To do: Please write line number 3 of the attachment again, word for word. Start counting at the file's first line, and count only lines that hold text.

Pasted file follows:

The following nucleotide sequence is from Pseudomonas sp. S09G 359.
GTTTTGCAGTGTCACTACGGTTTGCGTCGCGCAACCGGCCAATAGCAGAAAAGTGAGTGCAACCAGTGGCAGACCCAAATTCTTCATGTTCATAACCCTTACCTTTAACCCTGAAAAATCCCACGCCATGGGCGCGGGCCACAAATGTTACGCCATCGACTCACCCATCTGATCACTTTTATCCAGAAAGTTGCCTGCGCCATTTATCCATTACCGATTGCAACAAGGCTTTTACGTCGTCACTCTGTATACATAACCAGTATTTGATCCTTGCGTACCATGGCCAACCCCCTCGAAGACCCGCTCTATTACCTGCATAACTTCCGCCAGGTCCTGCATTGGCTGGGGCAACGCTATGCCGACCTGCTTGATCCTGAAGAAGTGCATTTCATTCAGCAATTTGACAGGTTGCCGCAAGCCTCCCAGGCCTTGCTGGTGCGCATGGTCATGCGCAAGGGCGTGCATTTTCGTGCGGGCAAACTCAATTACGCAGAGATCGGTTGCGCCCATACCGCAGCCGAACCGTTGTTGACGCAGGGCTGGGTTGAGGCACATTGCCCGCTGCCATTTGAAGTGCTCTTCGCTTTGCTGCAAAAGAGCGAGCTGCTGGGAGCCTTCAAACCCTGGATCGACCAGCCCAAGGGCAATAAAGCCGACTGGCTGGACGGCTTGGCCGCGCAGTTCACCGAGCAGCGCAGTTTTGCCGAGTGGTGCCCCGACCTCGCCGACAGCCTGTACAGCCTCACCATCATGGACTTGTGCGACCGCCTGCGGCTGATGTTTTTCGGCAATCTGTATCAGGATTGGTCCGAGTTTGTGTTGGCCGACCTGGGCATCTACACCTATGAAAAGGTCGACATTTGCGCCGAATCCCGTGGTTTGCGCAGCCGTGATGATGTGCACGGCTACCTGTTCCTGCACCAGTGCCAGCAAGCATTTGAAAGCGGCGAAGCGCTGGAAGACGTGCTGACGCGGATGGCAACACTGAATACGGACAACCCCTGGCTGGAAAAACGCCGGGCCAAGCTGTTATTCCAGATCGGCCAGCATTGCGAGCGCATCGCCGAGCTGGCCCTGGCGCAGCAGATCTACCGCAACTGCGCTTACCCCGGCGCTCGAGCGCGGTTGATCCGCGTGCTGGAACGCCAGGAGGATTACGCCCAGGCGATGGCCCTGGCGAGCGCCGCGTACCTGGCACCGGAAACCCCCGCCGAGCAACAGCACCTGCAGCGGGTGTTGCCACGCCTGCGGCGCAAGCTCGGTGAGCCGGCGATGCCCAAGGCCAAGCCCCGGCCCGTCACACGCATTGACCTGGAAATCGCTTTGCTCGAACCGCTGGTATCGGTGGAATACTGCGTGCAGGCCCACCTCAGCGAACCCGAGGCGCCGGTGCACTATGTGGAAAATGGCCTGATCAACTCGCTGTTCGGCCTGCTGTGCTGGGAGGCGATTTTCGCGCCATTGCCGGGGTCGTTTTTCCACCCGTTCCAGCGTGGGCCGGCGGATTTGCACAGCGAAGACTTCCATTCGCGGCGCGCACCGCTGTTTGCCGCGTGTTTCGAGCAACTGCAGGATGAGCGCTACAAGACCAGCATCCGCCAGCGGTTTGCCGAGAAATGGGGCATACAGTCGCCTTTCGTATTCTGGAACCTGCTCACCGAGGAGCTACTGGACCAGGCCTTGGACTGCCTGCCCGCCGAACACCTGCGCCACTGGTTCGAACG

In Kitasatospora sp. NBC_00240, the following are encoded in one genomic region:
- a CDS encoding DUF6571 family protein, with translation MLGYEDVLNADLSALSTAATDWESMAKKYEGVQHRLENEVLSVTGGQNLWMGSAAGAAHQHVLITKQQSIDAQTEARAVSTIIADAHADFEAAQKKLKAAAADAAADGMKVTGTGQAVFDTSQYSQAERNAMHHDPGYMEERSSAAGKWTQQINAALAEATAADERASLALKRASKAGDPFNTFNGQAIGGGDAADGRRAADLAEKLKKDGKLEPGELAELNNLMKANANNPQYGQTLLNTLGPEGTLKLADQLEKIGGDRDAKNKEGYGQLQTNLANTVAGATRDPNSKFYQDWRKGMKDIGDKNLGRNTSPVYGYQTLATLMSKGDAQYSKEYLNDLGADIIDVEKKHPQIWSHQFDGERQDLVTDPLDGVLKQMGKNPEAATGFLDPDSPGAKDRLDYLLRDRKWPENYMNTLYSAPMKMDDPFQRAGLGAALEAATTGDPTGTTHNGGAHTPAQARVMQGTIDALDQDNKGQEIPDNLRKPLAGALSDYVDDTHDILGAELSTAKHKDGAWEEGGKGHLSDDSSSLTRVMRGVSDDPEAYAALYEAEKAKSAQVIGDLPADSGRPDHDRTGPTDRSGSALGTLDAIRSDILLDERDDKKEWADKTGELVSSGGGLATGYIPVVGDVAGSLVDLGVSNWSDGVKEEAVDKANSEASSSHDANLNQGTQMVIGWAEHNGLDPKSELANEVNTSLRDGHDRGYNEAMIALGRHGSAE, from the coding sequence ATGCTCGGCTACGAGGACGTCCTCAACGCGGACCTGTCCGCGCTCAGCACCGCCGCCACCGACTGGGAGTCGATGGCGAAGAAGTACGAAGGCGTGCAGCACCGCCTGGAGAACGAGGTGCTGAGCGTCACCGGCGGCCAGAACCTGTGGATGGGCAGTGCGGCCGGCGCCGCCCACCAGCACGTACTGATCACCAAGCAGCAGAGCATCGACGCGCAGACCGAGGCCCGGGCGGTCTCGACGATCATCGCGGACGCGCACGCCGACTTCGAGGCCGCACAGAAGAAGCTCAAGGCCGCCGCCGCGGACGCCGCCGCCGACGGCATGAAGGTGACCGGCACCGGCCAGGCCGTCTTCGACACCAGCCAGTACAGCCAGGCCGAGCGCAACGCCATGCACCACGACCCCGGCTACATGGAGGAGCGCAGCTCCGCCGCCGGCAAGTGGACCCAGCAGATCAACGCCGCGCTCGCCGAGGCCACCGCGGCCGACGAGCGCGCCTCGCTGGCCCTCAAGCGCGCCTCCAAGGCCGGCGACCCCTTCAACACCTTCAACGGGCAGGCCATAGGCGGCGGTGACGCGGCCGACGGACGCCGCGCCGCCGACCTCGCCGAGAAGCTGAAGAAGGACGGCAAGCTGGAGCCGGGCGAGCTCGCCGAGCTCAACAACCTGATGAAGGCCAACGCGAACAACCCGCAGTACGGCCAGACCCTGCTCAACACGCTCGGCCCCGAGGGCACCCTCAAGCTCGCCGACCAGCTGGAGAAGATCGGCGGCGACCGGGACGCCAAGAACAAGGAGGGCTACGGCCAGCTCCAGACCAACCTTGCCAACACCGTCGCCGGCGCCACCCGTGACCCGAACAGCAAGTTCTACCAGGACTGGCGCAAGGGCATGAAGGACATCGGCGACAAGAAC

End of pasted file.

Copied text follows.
In Kitasatospora sp. NBC_00240, the following are encoded in one genomic region: